The U.S. military would run drug surveillance flights out of existing bases in El Salvador, Curacao, and Key West, Fla., if Ecuador refuses to renew a 10-year lease on an air base there, said Navy Adm. James Stavridis, commander of U.S. Southern Command, during an April 21 trip to Peru. (Karel Navarro / The Associated Press)
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Ecuador's elected assembly strengthened the nation's promise to oust Manta Air Base, the Air Force's hub for spotting America-bound drug runs leaving South American shores.
The 130-member assembly passed a bill April 1 that would ban foreign military bases, though that constitutional change won't be ratified until later this year. President Rafael Correa, a figurehead in the leftist political movement sweeping Central and South America, has said Ecuador won't renew Manta's lease when it expires next year.
Radar-domed E-3 airborne warning and control system jets leave Manta each day to track speedboats suspected of trafficking narcotics, typically bundles of cocaine. More than 60 percent of drug captures in the eastern portion of the Pacific Ocean are owed to work done at Manta, according to the U.S. Embassy in Quito, Ecuador.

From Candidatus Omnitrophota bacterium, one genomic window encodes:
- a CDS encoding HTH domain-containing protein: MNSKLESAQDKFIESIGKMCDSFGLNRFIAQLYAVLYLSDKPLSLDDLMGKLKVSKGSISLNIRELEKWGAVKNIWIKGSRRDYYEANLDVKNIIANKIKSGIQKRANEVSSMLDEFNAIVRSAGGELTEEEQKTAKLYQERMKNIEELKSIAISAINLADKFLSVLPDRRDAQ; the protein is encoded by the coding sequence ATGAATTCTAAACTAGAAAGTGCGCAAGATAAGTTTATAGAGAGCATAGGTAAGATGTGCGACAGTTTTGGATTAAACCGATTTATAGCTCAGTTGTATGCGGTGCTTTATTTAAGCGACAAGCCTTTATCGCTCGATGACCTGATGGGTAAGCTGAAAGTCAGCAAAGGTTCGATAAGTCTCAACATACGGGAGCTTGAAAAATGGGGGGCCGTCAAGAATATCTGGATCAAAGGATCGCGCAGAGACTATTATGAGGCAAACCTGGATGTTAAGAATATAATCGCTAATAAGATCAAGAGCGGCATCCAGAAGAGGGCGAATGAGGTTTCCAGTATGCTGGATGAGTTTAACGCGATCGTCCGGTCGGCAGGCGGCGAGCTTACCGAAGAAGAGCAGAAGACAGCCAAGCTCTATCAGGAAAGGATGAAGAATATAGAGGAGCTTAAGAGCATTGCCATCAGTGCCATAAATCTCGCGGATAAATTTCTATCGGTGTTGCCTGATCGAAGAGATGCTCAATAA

The U.S. Southern Command has no plans to relocate a Manta-like base in South America, according to Navy Adm. Adm. James Stavridis, chief of the command. Drug surveillance flights will continue from existing bases in El Salvador, Curacao and Key West, Fla., he said.
Though its geopolitical footprint is large, the Manta location itself hosts fewer than 20 full-time U.S. military personnel and about 200 crew members rotating in and out on weeks-long shifts.
Troops deployed to Manta have come from a hodgepodge of various squadrons and locations, including: the 474th Operations Group, which serves several Southern Command bases; Davis-Monthan Air Force Base in Arizona; Vance Air Force Base in Oklahoma and others.
About 150 Ecuadorian nationals work at the Manta location.
When it comes to stopping cocaine traffic, the U.S.'s strongest ally remains Colombia. The Air Force still sprays coca-killing pesticides from planes over Colombian fields and aids a conflict against the Revolutionary Armed Forces of Colombia, a Marxist guerrilla army financed by the drug trade.
The Associated Press contributed to this report.